Last Wednesday, 6 May, Senate Majority Leader Mitch McConnell (R-Kentucky) filed a motion to proceed to a “shell” House-passed bill (H.R. 1314) for Trade Promotion Authority (TPA), a procedural tactic used since TPA is a revenue measure and must originate in the House. The next day, the Majority Leader filed cloture on a motion to proceed to a bill to renew TPA. A vote on the motion to proceed is scheduled for Tuesday 12 May.
Procedural hurdles in the Senate became more apparent last week, with some speculating passage of a TPA bill before Congress recesses on 22 May is increasingly unlikely. The Senate must secure 60 votes to invoke cloture on the motion to proceed to the TPA bill and will also need to address a demand by Senate Democrats that TPA be bundled with other trade measures passed by the Senate Finance Committee – (1) Trade Adjustment Assistance, (2) AGOA/GSP/Haiti, and (3) the customs/enforcement measure. Senate Minority Leader Harry Reid (D-Nevada) last week threatened that Senate Democrats would block Majority Leader McConnell from trying to bring the bills up separately.
Senator Lisa Murkowski (R-Alaska), Chairwoman of the Energy and Natural Resources Committee, is planning to introduce legislation this week that would lift the federal ban on exports of crude oil. She is also considering attaching the measure as an amendment to the TPA bill. The Environmental Policy and Conservation Act instituted the crude oil export ban in 1975; U.S. trading partners and businesses have been calling for Congress to lift the ban.
While the bill looks to have decent prospects in the Senate, the House is expected to decide the issue by a thin margin. Representative Suzanne Bonamici (D-Oregon) signaled her support for TPA last Monday. Her statement came just days before President Barack Obama visited the Congresswoman’s district to stump for the bill. By Friday, Representative Eddie Bernice Johnson’s (D-Texas) spokesperson said the Congresswoman will vote for TPA. This brings the total number of House Democrats publicly supporting TPA to 17. According to The Hill’s Whip List, 45 House Democrat members oppose TPA.
In advance of the upcoming House floor debate this week, over 300 amendments were filed last week for the House Armed Services Committee-passed FY 2016 NDAA (H.R. 1735). The Senate Armed Services Committee will markup its respective Fiscal Year (FY) 2016 National Defense Authorization Act (NDAA).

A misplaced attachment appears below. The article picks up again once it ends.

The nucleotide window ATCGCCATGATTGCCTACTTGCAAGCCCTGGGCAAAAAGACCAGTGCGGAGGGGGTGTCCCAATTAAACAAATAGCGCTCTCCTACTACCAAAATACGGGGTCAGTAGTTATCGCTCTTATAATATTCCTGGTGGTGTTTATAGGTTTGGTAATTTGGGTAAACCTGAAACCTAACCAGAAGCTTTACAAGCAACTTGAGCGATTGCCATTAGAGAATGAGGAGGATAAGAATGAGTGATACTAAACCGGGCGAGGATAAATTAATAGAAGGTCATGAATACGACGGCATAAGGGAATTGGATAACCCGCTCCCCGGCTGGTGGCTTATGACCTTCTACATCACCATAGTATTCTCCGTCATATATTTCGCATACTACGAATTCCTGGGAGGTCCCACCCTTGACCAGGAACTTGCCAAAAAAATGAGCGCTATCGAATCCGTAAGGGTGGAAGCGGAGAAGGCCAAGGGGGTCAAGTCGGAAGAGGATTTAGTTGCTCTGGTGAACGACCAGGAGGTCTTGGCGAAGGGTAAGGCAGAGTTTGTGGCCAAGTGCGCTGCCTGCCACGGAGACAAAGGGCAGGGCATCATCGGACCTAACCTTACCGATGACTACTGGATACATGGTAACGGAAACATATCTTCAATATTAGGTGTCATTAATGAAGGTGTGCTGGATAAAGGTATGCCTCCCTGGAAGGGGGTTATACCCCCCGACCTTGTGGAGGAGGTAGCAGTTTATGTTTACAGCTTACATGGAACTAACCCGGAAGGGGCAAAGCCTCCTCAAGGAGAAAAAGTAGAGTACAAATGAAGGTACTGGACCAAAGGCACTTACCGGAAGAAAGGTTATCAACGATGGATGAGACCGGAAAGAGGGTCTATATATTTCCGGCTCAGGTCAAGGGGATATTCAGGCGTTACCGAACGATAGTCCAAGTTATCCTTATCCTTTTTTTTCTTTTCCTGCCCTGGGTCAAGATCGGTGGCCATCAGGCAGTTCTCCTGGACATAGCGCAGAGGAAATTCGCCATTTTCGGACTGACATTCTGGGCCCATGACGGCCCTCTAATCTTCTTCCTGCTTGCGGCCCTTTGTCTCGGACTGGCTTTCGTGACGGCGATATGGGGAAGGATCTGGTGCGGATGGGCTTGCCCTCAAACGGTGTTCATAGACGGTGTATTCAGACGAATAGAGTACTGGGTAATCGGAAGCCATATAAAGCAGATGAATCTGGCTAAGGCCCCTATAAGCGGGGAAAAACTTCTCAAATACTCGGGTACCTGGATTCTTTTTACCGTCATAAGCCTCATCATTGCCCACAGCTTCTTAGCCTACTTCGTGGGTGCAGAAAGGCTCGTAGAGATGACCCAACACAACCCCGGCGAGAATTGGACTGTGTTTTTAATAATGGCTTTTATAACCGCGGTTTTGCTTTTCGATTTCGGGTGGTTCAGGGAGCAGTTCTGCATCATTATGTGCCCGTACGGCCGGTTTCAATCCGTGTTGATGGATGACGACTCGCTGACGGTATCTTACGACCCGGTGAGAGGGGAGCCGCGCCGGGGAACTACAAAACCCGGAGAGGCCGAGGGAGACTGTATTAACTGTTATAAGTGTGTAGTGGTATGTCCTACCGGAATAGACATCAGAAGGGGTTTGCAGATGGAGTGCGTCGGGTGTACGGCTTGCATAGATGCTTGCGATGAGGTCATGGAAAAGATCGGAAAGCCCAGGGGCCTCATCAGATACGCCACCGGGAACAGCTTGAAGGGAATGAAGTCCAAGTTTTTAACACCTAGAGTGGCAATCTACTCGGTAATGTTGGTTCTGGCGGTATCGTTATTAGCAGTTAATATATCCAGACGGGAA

In a press briefing on Thursday, 7 May, OSCE monitors reported that on 2 May, fire from ‘Grads’ was heard in Donetsk, leading to civilian casualties. The OSCE noted that it was the first time they heard ‘Grads’ fire since the adoption of the latest February Minsk agreement.
With the House of Representatives in recess last week, a congressional delegation traveled to Ukraine. Colonel General Stepan Poltorak, Ukraine’s Minister of Defense, met last Thursday with Representative Fred Upton (R-Michigan), who led the group to Kyiv to discuss the situation in, and U.S. support for, Ukraine.
In his testimony before the Senate Appropriations Defense Subcommittee last week, Secretary Carter said that Russia-backed separatists in eastern Ukraine appear to be preparing for further military action in violation of the February ceasefire agreement. Vice President Joe Biden spoke last Wednesday with Cypriot President Nicos Anastasiades about the Russia-Ukraine conflict, among other things. The two leaders agreed on the importance of maintaining transatlantic solidarity and support for the full implementation of the Minsk agreements.
After a lengthy debate, on Thursday, 7 May, the Senate passed The Iran Nuclear Agreement Review Act (S. 615) by a vote of 98-1, with Senator Tom Cotton (R-Arkansas) as the lone dissenter. Senator Barbara Boxer (D-California) did not vote. The measure would deny President Barack Obama the authority to waive or suspend sanctions if at least two-thirds of lawmakers from both chambers reject the terms of the final deal negotiated between the P5+1 nations and Iran. Speaker of the House John Boehner (R-Ohio) applauded the Senate’s passage of S. 615, pledging that his chamber would quickly take up the measure, possibly as early as next week.